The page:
That night, as I lay in bed, I heard Cara in her bedroom, muttering in her sleep.

This wasn’t unusual — she often talked in her sleep — but this time, she sounded agitated. Scared. I got up and turned on the hall light, then went to her room and gently pushed open the door.

Cara lay on her back, her head hanging off the side of the bed and facing me. Her face was pinched, her lips tight as she murmured the same phrase over and over.

“Feed it, feed it, feed it.”

I opened the door wider to let in more light, then stepped into the room, intending to make her more comfortable, to try to move her so that her head was on the pillow.

When I touched her shoulder, she sat straight up. Her back was to me now, and her head hung back, eyes wide open and staring at the ceiling. “Feed feed feed feed feed,” she repeated, voice high, urgent.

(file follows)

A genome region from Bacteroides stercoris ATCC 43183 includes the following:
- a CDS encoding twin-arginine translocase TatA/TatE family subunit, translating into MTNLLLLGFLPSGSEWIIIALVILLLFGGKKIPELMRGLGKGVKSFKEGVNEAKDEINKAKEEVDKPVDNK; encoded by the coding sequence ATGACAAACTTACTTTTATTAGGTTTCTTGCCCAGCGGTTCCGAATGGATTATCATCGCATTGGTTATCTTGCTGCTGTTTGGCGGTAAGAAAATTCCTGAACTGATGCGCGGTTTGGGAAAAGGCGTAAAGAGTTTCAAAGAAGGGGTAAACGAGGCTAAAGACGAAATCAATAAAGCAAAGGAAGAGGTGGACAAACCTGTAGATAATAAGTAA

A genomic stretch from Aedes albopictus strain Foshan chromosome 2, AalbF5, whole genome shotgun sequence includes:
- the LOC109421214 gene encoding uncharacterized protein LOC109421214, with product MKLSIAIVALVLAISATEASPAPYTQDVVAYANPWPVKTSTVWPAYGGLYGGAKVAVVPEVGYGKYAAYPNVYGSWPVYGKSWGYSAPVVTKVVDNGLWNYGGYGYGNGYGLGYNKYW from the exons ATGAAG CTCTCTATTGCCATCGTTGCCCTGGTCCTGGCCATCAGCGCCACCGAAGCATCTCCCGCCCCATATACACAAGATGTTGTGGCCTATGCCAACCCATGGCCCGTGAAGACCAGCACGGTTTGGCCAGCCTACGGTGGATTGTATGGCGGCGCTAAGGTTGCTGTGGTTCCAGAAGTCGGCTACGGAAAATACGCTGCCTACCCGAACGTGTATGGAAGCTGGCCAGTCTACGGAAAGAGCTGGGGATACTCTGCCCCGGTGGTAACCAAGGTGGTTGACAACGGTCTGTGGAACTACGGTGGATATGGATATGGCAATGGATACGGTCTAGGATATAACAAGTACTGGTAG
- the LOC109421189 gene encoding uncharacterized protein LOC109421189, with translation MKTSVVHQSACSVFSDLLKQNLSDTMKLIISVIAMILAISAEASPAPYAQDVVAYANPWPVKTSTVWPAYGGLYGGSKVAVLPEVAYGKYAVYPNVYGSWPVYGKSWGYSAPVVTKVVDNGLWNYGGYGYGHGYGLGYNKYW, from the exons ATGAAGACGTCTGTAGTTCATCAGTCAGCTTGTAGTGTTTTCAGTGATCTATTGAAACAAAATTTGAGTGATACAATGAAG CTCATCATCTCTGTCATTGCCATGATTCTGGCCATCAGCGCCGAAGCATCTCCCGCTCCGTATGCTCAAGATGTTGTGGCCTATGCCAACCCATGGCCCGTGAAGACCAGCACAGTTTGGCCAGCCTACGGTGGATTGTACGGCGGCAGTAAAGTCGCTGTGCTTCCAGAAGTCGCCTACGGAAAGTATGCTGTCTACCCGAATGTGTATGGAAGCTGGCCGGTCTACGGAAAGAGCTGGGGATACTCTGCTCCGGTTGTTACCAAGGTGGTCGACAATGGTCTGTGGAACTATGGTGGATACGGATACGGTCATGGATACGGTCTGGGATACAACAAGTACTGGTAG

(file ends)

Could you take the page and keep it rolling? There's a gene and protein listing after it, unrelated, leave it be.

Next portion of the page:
“Cara. What the hell. Wake up.” I took her shoulders and tried to turn her. Abruptly her mouth opened wide, and then she screamed.

I pulled away in shock. My foot hit the corner of her nightstand and I lost my balance. I crashed onto the floor, landing on my wrist, and cried out as hot pain shot up my arm.

Cara had now turned her body so that her legs dangled off the bed, and she stared at me, looking wide awake. “Jess? What are you doing?”

“My wrist,” I said on a moan. “I fell on it. You were having a nightmare.”

“Oh, no.” Cara stood, then fell back onto the bed and put her hands over the sides of her head. “I’m feeling really dizzy.”

I tentatively moved my wrist. No bones broken, I thought, but I’d definitely sprained it. “I need ice.”

Holding my wrist with my other hand, I went into the kitchen and got an ice pack from the freezer. I wrapped the pack in a towel, then rummaged through the linen closet where we kept first aid supplies. I found a bandage and wrapped my wrist as best as I could. Cara had remained quiet, and I wondered if she’d gone back to sleep. However, when I returned to look in on her, she had turned on the lamp and sat up against her pillows.